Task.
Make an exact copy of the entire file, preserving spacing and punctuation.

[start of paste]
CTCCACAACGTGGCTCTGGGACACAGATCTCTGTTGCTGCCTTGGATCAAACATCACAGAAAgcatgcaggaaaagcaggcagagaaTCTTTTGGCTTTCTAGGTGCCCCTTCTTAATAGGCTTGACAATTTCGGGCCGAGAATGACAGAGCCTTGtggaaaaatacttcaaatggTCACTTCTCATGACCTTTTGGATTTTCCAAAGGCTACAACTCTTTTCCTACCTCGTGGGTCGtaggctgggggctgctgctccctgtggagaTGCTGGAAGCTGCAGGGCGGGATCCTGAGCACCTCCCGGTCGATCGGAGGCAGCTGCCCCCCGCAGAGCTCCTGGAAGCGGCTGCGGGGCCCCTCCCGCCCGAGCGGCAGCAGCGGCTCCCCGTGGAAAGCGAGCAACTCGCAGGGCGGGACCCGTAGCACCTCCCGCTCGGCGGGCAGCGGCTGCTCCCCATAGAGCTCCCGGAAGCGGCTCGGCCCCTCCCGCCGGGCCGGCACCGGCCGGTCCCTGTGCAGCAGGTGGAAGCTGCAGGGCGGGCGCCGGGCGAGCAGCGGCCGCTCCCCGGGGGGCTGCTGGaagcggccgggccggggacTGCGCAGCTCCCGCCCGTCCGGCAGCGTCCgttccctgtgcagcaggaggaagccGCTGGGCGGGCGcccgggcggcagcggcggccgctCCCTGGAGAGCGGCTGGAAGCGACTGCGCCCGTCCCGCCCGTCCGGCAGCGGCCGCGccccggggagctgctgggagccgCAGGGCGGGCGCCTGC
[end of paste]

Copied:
CTCCACAACGTGGCTCTGGGACACAGATCTCTGTTGCTGCCTTGGATCAAACATCACAGAAAgcatgcaggaaaagcaggcagagaaTCTTTTGGCTTTCTAGGTGCCCCTTCTTAATAGGCTTGACAATTTCGGGCCGAGAATGACAGAGCCTTGtggaaaaatacttcaaatggTCACTTCTCATGACCTTTTGGATTTTCCAAAGGCTACAACTCTTTTCCTACCTCGTGGGTCGtaggctgggggctgctgctccctgtggagaTGCTGGAAGCTGCAGGGCGGGATCCTGAGCACCTCCCGGTCGATCGGAGGCAGCTGCCCCCCGCAGAGCTCCTGGAAGCGGCTGCGGGGCCCCTCCCGCCCGAGCGGCAGCAGCGGCTCCCCGTGGAAAGCGAGCAACTCGCAGGGCGGGACCCGTAGCACCTCCCGCTCGGCGGGCAGCGGCTGCTCCCCATAGAGCTCCCGGAAGCGGCTCGGCCCCTCCCGCCGGGCCGGCACCGGCCGGTCCCTGTGCAGCAGGTGGAAGCTGCAGGGCGGGCGCCGGGCGAGCAGCGGCCGCTCCCCGGGGGGCTGCTGGaagcggccgggccggggacTGCGCAGCTCCCGCCCGTCCGGCAGCGTCCgttccctgtgcagcaggaggaagccGCTGGGCGGGCGcccgggcggcagcggcggccgctCCCTGGAGAGCGGCTGGAAGCGACTGCGCCCGTCCCGCCCGTCCGGCAGCGGCCGCGccccggggagctgctgggagccgCAGGGCGGGCGCCTGC